5 network security mistakes

The errors employees commonly make that can compromise sensitive data

According to the 2018 Human Factor Report by Proofpoint, a West Coast cybersecurity company, as many as 95 percent of web-based attacks now incorporate social engineering or human error.

The reality is that people make mistakes all the time, and cybercriminal social engineering and social mining, including bogus security alerts or other tricks to persuade them to unknowingly download and install malicious malware, has upped the ante on poor security habits. Let’s take a look at the five most common errors humans make to compromise highly sensitive data.


Using simple and/or the same password on multiple websites creates risk for any end user.
Risk: Even if a corporate network, including SaaS-based applications, requires strong passwords, the use of simple passwords on social could allow a criminal to spoof identities. And if that same password has been used on multiple sites, it becomes that much simpler for cybercriminals to obtain access to even more sensitive data.
Solution: Don’t use corporate IDs for any non-corporate websites or applications. Use a good password-safe application to auto-generate and store complex passwords for each personal and business website.

Using free Wi-Fi hotspots

Free Wi-Fi may be great for streaming music or movies, but be careful not to use it for online banking or unsecured connections to corporate applications.

Risk: It’s very easy for a criminal to set up shop in a popular café and hijack Wi-Fi connections. Once the criminal has access to a connection, he/she can capture sensitive data such as login credentials.

Solution: First, limit online activity to basic browsing if there is no option to secure a connection. If using a cellular device, turn off Wi-Fi and use the cellular connection (yes, this will impact data usage). Finally, subscribe to a VPN service to secure your connection, and if your company has a Mobile Device Management solution, verify that it creates a secure connection when connecting to corporate websites or applications.

Trusting emails

Everyone is now familiar with the concept of phishing emails, but even so, on average, one in 10 users still fall prey to these.

Risk: The original risk was that an end user would either click on a malicious link or click on an attachment that would then install malware or ransomware on a PC. For example, there is a trend referred to as “CEO Fraud,” or business email compromise, involving a criminal sending a well-crafted email that appears to be from the CEO or other senior executive requesting some form of payment, or wire transfer, to be made on their behalf to an offshore account.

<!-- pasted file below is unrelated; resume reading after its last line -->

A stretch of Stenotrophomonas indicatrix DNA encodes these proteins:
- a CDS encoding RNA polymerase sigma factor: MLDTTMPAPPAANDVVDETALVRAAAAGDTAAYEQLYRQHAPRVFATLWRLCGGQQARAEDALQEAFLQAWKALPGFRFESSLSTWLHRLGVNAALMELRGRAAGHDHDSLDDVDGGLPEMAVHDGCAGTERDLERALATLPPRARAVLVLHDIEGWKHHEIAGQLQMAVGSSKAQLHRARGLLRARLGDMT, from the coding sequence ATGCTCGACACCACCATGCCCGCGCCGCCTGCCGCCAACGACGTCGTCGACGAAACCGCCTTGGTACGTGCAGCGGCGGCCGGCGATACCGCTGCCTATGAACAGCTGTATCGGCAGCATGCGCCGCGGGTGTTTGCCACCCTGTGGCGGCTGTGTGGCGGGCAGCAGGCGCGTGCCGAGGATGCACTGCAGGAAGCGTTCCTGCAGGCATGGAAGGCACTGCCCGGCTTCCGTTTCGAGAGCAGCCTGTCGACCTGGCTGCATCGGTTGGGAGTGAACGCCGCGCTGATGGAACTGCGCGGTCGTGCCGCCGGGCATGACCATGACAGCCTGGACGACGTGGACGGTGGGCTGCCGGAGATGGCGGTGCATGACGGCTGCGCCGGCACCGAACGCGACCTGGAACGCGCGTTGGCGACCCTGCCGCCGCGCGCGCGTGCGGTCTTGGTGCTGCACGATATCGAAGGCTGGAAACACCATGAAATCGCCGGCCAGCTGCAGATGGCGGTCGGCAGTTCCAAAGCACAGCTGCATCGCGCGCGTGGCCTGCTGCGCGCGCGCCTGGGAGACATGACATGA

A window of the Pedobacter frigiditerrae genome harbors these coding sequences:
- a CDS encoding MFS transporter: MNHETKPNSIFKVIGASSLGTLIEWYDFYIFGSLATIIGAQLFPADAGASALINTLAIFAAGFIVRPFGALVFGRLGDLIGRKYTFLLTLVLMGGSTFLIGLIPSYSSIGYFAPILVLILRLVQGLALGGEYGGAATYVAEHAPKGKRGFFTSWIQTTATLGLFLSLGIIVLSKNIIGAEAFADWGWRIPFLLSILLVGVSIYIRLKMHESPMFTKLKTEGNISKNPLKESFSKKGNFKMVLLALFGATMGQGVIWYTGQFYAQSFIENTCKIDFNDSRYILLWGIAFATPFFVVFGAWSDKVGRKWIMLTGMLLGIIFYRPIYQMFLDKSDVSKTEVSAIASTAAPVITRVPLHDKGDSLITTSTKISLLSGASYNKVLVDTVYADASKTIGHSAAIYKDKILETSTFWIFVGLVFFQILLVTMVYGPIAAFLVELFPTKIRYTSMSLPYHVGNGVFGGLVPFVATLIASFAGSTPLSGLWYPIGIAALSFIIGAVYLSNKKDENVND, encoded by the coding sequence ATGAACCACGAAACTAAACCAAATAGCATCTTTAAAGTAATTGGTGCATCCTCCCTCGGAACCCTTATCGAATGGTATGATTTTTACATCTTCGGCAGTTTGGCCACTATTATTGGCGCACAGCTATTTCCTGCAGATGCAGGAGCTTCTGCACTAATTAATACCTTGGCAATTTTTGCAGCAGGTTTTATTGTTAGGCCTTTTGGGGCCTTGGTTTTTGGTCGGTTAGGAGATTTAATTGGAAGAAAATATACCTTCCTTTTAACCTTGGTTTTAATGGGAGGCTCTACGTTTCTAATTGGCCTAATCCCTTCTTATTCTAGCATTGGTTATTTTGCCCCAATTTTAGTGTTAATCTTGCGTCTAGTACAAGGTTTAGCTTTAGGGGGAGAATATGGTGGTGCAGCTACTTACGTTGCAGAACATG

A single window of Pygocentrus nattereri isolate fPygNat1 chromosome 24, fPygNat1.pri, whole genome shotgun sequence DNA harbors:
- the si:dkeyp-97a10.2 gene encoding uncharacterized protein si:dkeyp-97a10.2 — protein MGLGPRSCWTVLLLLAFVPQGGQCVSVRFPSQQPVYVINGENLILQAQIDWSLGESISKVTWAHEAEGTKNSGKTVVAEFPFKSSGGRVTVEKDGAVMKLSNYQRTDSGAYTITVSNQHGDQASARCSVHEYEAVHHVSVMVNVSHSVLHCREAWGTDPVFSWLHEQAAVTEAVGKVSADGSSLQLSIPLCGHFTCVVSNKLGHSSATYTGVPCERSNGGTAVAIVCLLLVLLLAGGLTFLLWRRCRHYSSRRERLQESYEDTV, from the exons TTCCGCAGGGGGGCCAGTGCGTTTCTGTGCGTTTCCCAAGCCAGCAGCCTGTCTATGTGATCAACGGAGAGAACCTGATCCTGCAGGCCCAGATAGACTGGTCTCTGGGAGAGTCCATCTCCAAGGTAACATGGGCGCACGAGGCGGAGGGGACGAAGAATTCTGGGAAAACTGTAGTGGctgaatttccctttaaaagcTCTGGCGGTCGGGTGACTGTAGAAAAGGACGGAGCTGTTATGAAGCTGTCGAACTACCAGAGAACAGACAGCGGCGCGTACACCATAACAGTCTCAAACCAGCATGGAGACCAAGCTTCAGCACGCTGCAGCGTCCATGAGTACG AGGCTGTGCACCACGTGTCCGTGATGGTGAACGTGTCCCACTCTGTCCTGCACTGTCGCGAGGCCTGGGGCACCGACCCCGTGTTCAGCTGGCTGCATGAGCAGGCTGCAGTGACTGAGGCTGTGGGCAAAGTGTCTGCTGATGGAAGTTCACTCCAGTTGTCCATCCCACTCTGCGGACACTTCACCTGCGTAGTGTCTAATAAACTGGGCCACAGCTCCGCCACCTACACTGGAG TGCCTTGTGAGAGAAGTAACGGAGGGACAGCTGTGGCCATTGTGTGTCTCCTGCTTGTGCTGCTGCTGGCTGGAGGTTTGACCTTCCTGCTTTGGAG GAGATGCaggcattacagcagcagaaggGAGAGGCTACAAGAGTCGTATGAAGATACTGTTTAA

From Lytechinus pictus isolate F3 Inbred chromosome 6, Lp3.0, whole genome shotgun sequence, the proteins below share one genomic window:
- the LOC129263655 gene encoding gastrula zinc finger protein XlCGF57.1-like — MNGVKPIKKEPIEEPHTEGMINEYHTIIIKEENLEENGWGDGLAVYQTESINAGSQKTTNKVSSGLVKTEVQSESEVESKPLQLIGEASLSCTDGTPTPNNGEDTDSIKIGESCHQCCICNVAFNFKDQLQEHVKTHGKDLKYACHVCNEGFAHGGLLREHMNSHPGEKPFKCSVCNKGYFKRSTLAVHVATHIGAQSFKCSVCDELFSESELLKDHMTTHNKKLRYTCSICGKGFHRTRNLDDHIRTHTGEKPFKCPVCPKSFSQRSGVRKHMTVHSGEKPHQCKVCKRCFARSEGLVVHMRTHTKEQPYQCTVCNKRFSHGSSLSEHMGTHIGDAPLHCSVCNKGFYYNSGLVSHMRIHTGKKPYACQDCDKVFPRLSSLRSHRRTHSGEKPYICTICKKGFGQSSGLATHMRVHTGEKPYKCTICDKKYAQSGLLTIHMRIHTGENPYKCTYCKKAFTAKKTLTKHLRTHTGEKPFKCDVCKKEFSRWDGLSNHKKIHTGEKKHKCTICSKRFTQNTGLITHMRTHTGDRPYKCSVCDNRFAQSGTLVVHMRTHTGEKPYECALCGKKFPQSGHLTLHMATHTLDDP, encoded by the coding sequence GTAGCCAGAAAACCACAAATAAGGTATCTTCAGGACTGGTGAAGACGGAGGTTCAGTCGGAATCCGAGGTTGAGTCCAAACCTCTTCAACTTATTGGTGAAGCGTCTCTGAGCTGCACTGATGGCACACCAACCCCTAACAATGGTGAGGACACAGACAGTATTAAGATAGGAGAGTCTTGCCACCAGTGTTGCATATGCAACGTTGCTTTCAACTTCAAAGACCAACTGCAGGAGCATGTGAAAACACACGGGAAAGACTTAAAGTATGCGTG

Solution: Security awareness training, coupled with regular simulated phishing emails, will ingrain the habit of always suspecting and questioning any email, especially those requesting you to provide sensitive information or payment. Additionally, make sure your organization’s executive and board member emails are not exposed on the internet. This can happen when organizations publish personal contact information on the corporate website. Cybercriminals can and will take advantage of this.

Social media exposure

While it is great that employees can promote businesses on their own Facebook, Twitter, LinkedIn or other social media channels, they need to be careful how much information they let out.

Risk: Cybercriminals are patient and very persistent when they have a target in mind. As they scour the internet for information that can provide them access to an organization, social media can enable then to craft very convincing emails to organizational colleagues who might let down their guard.

Solution: Have a social media policy in place that outlines best practices in relation to social media usage.

Website infections

Also known as “drive-by” infections, these can occur when someone visits a perfectly legitimate website for news, sports or shopping and without realizing it, clicks on a malicious advertisement which then installs malware on the PC.

Risk: The impact of clicking on a malicious advertisement is very much the same as the outcome of clicking on a phishing email.

Solution: Make sure your organization’s systems are patched with the latest security updates. Drive-by exploits often use application vulnerabilities that have not been patched to download malware without detection.

If you are unsure about how to protect your organization’s network from attack, seek the help of an experienced IT managed services provider with deep knowledge and expertise in data security solutions.

Mark Benton, director of product management at Systems Engineering, can be reached at 888-624-6737 or syseng.com.

Categories: Tech Advice